In my previous post, I looked at the architecture you may want to implement to test the various features of Veeam Backup and Replication, including features from v10.
I thought it would be a good idea to break down the architecture into sections, and provide some ideas of what features/configurations can be tested in each section. This of course is not an exhaustive list.
I’ve broken down the original diagram into 5 Sections.
Section 1 – VMware Cluster Continue reading Building a Veeam Lab – Testing Scenarios
This blog post is by no means a comprehensive guide from an expert in the cyber security area. However my previous role meant I had the pleasure of reviewing a number of customer penetration tests and from this, pretty much all of them were all exploited in the same way. So I put together some basic information for any of my customers to review and think about before they had a penetration booked.
After all, might as well make it a challenge for the people you are hiring to hack your network 😉
Ok, so I’m only going to cover the basics, as there are far better articles out there on this.
- Information gathering before attending the targets site
- IP addresses of websites and MX record details
- Details of email addresses (shared mailboxes, employees direct)
- Social networks (details shared on LinkedIn by Employees, the companies twitter posts etc)
- Consider the below twitter post by a company, what information can you glean from seeing a picture of their racks and other equipment.
- If we know the company name, we can enumerate the various domain names they own to public IP addresses, and just plug that into a website like http://shodan.io and maybe look for that Sonicwall and find out if its running the latest firmware.
- Below when zooming in on the image, we can find details of an ADSL line
- Job websites; are they hiring, especially in IT, what skills do they want? Looking for an engineer that knows a particular accountancy package?
- Assessment of devices found and the search for vulnerabilities
- Tools in use such as, but not limited to; nmap, Nessus, Metasploit, unicornscan, nikto, dotdotpwn, gobuster.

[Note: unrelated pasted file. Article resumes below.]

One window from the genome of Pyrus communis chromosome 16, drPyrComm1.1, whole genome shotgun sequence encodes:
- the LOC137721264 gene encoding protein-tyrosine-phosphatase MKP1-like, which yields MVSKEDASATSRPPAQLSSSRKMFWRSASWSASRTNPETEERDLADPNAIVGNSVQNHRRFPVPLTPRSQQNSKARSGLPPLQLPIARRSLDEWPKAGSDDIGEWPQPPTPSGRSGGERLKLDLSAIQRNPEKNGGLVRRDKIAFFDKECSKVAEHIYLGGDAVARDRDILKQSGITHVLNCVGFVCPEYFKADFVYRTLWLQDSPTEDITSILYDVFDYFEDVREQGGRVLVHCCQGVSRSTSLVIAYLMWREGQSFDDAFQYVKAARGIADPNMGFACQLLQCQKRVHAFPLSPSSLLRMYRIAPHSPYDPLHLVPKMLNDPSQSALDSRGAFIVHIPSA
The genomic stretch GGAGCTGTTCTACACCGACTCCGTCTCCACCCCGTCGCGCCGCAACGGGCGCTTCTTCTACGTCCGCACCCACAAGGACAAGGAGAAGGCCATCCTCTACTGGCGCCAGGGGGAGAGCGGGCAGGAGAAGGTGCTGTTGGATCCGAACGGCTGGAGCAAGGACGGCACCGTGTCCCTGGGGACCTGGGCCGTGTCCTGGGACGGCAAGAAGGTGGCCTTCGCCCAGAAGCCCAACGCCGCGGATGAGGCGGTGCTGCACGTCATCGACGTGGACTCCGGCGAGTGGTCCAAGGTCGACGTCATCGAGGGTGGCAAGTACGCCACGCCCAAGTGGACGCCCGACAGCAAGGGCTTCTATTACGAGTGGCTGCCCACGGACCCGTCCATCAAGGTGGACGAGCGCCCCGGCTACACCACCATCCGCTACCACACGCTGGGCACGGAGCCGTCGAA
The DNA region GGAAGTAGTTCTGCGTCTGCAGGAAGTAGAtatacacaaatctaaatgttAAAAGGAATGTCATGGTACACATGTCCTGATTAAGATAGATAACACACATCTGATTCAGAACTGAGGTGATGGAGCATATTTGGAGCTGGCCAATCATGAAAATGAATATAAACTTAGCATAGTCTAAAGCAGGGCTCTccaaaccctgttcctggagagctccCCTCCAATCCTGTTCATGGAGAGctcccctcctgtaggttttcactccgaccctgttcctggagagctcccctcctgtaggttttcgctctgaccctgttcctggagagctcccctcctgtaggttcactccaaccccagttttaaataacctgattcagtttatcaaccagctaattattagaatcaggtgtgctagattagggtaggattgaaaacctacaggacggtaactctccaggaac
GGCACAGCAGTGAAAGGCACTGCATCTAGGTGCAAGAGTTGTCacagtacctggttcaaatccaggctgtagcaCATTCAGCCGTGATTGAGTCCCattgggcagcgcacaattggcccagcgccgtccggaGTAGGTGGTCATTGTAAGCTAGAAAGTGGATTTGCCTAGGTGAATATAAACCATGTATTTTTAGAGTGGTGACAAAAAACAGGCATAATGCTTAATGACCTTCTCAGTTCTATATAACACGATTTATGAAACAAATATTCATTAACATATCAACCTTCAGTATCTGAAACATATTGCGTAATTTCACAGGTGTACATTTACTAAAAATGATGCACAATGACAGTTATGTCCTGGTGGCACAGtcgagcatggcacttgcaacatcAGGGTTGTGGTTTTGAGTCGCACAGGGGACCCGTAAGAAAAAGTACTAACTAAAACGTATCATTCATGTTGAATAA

- Create a plan of action/attack based on the information gathered.
- Perform the attack/exploitation itself to achieve the end goal, usually access to systems from zero, escalation with the end goal being access to private/sensitive/restricted systems and data.
- Tools in use such as, but not limited to; Kali Linux (OS and contains a lot of tooling), Nmap, Metasploit, BurpSuite, SQLMap, padbuster, custom exploit scripts
Common exploits to gain access
Ok so first, lets review how multiple networks were exploited or hacked.
Below is the common summary of issues found at many sites I reviewed, and this is what I will cover in this blog post ;
- Null session authentication on Domain Controllers
- Devices configured to use NBT-NS / LLMNR
- SMB Signing
- NTLMv1 in use for network authentication
- Domain Users have Local Admin permissions to their machines
- Poor password policy
- No split accounts for Domain Admins
- Poor patching on systems
Null Session Authentication
By default null sessions (unauthenticated) are enabled on Windows 2000 & 2003 servers. Therefore anyone can use these NULL connections to enumerate potentially sensitive information from the servers, read this as information from your Active Directory.
Therefore anyone with a legacy domain which has been upgraded through the years, will find that Null Session Authentication is enabled on their environments.
Seeing it in action Continue reading Notes from the field – Penetration tests